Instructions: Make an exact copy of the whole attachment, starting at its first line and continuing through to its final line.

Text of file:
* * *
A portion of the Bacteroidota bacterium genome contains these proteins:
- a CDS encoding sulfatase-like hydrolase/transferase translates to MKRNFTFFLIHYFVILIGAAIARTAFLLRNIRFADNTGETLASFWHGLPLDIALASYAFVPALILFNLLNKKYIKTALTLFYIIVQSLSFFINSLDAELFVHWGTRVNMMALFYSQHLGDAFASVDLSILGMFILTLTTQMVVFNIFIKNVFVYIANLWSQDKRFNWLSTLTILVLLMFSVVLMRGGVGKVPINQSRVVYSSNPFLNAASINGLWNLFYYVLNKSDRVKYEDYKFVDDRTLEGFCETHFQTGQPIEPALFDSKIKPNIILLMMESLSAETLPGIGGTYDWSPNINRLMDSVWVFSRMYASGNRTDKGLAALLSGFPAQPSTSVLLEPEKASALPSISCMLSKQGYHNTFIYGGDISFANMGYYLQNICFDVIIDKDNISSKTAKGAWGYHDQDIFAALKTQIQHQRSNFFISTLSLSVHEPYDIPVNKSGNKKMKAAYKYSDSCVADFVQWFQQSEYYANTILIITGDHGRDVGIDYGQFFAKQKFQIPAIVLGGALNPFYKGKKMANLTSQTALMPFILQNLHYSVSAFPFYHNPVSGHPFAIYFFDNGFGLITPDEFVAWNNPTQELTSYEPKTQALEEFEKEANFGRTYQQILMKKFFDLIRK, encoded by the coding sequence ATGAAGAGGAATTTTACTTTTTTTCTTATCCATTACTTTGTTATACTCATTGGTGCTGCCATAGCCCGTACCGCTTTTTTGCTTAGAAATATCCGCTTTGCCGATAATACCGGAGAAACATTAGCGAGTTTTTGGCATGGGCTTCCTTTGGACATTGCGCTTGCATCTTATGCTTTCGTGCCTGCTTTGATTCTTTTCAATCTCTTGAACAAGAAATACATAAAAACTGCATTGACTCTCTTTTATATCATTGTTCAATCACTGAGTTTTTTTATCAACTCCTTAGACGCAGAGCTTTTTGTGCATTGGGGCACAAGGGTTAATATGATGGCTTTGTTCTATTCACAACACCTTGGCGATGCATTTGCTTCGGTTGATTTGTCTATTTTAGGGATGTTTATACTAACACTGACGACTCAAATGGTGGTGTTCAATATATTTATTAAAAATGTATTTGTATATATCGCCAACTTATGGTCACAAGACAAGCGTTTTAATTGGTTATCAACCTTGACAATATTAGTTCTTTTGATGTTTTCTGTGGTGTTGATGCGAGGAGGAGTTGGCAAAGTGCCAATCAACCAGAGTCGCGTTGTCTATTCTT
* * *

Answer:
A portion of the Bacteroidota bacterium genome contains these proteins:
- a CDS encoding sulfatase-like hydrolase/transferase translates to MKRNFTFFLIHYFVILIGAAIARTAFLLRNIRFADNTGETLASFWHGLPLDIALASYAFVPALILFNLLNKKYIKTALTLFYIIVQSLSFFINSLDAELFVHWGTRVNMMALFYSQHLGDAFASVDLSILGMFILTLTTQMVVFNIFIKNVFVYIANLWSQDKRFNWLSTLTILVLLMFSVVLMRGGVGKVPINQSRVVYSSNPFLNAASINGLWNLFYYVLNKSDRVKYEDYKFVDDRTLEGFCETHFQTGQPIEPALFDSKIKPNIILLMMESLSAETLPGIGGTYDWSPNINRLMDSVWVFSRMYASGNRTDKGLAALLSGFPAQPSTSVLLEPEKASALPSISCMLSKQGYHNTFIYGGDISFANMGYYLQNICFDVIIDKDNISSKTAKGAWGYHDQDIFAALKTQIQHQRSNFFISTLSLSVHEPYDIPVNKSGNKKMKAAYKYSDSCVADFVQWFQQSEYYANTILIITGDHGRDVGIDYGQFFAKQKFQIPAIVLGGALNPFYKGKKMANLTSQTALMPFILQNLHYSVSAFPFYHNPVSGHPFAIYFFDNGFGLITPDEFVAWNNPTQELTSYEPKTQALEEFEKEANFGRTYQQILMKKFFDLIRK, encoded by the coding sequence ATGAAGAGGAATTTTACTTTTTTTCTTATCCATTACTTTGTTATACTCATTGGTGCTGCCATAGCCCGTACCGCTTTTTTGCTTAGAAATATCCGCTTTGCCGATAATACCGGAGAAACATTAGCGAGTTTTTGGCATGGGCTTCCTTTGGACATTGCGCTTGCATCTTATGCTTTCGTGCCTGCTTTGATTCTTTTCAATCTCTTGAACAAGAAATACATAAAAACTGCATTGACTCTCTTTTATATCATTGTTCAATCACTGAGTTTTTTTATCAACTCCTTAGACGCAGAGCTTTTTGTGCATTGGGGCACAAGGGTTAATATGATGGCTTTGTTCTATTCACAACACCTTGGCGATGCATTTGCTTCGGTTGATTTGTCTATTTTAGGGATGTTTATACTAACACTGACGACTCAAATGGTGGTGTTCAATATATTTATTAAAAATGTATTTGTATATATCGCCAACTTATGGTCACAAGACAAGCGTTTTAATTGGTTATCAACCTTGACAATATTAGTTCTTTTGATGTTTTCTGTGGTGTTGATGCGAGGAGGAGTTGGCAAAGTGCCAATCAACCAGAGTCGCGTTGTCTATTCTT